Reduce, reuse, recycle. Or just stick with recycle.
A plant relies on cellular machinery to recycle materials during times of stress, but that same machinery has a remarkable influence on the plant’s metabolism even under healthy growing conditions, according to new research from Washington University in St. Louis.
Autophagy is a process that helps to break down damaged or unwanted pieces of a cell so that the building blocks can be used again. In humans, autophagy is connected to a number of crippling diseases. In plants, it’s often associated with aging, or a response to nutrient starvation.
In a new publication in the journal Nature Plants, researchers led by Richard Vierstra, the George and Charmaine Mallinckrodt Professor of Biology in Arts & Sciences, describe the effects of autophagy on metabolism in maize (commonly referred to as corn) plants using a uniquely comprehensive set of modern “-omics” technologies.
“Maize is a very important crop, and is very sensitive to nitrogen deprivation,” Vierstra said. “One of the largest costs to growing maize in terms of energy, expenditures and a farmer’s time is providing adequate nitrogen to fertilize the soil. Consequently, we were particularly interested in how autophagy plays a role in nitrogen distribution and growth under nitrogen-limiting conditions.”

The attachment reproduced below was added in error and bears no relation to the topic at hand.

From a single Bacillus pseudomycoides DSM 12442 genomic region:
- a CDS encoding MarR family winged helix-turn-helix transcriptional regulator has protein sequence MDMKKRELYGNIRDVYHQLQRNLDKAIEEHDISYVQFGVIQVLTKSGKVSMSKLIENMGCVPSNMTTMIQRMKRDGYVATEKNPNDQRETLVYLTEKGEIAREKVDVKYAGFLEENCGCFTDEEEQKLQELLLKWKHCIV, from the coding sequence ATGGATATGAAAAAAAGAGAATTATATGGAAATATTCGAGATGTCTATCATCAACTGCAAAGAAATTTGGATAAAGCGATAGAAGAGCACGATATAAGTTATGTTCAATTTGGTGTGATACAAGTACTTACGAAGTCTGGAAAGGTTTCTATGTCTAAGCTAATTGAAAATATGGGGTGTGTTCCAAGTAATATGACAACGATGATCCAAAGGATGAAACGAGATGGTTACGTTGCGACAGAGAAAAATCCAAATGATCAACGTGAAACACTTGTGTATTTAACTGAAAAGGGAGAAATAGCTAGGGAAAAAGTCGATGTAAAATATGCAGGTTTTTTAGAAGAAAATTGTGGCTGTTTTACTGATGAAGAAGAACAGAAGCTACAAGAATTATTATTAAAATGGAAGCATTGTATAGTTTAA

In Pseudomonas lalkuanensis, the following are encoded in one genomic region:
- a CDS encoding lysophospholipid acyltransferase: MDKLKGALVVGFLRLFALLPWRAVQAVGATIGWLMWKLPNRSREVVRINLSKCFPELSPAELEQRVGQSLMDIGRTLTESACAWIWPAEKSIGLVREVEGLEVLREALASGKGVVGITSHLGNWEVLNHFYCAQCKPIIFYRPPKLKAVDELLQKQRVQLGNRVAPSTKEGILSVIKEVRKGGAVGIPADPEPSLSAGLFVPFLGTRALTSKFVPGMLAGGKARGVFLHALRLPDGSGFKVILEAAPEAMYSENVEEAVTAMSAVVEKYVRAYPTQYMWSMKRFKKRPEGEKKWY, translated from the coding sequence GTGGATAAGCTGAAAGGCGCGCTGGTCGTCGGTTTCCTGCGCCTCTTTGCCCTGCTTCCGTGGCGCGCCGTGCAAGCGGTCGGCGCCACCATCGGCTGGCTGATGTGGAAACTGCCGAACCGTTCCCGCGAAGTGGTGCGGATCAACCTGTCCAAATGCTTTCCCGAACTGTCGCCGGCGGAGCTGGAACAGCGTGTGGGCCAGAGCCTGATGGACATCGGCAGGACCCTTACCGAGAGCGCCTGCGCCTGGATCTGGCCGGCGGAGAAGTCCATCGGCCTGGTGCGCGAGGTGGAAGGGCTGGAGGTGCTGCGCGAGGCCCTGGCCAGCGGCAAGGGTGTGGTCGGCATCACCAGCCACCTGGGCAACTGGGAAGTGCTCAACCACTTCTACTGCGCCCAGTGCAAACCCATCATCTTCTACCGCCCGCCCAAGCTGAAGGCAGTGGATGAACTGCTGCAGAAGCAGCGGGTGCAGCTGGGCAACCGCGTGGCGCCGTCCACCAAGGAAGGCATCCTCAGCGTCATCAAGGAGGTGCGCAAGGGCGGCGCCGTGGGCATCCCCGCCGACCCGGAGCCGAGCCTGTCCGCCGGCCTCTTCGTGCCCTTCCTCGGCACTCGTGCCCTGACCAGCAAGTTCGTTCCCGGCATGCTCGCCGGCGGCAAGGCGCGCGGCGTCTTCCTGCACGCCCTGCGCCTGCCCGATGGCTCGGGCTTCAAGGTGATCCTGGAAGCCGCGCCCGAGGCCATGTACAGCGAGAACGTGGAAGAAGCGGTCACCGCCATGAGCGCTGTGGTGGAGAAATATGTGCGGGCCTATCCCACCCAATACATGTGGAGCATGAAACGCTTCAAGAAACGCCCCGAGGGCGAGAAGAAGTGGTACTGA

It turns out that maize plants lacking a key gene for autophagy are profoundly different at a molecular level — even if they’re getting enough nutrients and appear to develop normally.
“This is the first report describing the effect of autophagy using four different
‘-omics’ approaches and successfully integrating them into a complete picture,” said Fionn McLoughlin, a postdoctoral researcher in Vierstra’s lab and first author of the new paper.
The group used state-of-the-art tools to compare and analyze the transcriptome, proteome, metabolome and ionome of maize seedlings grown with or without the autophagy-related gene ATG12, and fertilized with or without nitrogen.
“This integration allowed us to pinpoint cellular processes that are affected by autophagy,” McLoughlin said. “By comparing changes in transcript and protein abundances among the samples, we could also determine which proteins were either differentially synthesized or targeted for turnover (recycling) by autophagy.”
Once considered an undiscriminating, bulk recycling system, autophagy now is discovered to be highly selective. Only certain parts of the cell are specifically recognized and reused.
This new research helps identify the “targets” for recycling, and also demonstrates the ways in which plants that lack genes for autophagy are not able to maintain several basic cellular functions.
“Most profoundly, we observed a dramatic increase in lipid breakdown products, together with changes in secondary metabolism in the mutants, and revealed an unanticipated role of autophagy in protein homeostasis,” McLoughlin said. “To our surprise, as much as 25 percent of the maize proteome is influenced by autophagy, even under non-starvation conditions.”
The large, useful “-omics” datasets the researchers produced are published in the paper and can be mined by other scientists to help to develop marker metabolites/proteins that might be used to monitor the nutritional status of the plants in the field.
“Autophagy has a tremendous impact on a multitude of cellular processes that could be exploited to modify the content of lipids, oils, secondary metabolites and proteins for agronomic benefit,” McLoughlin said.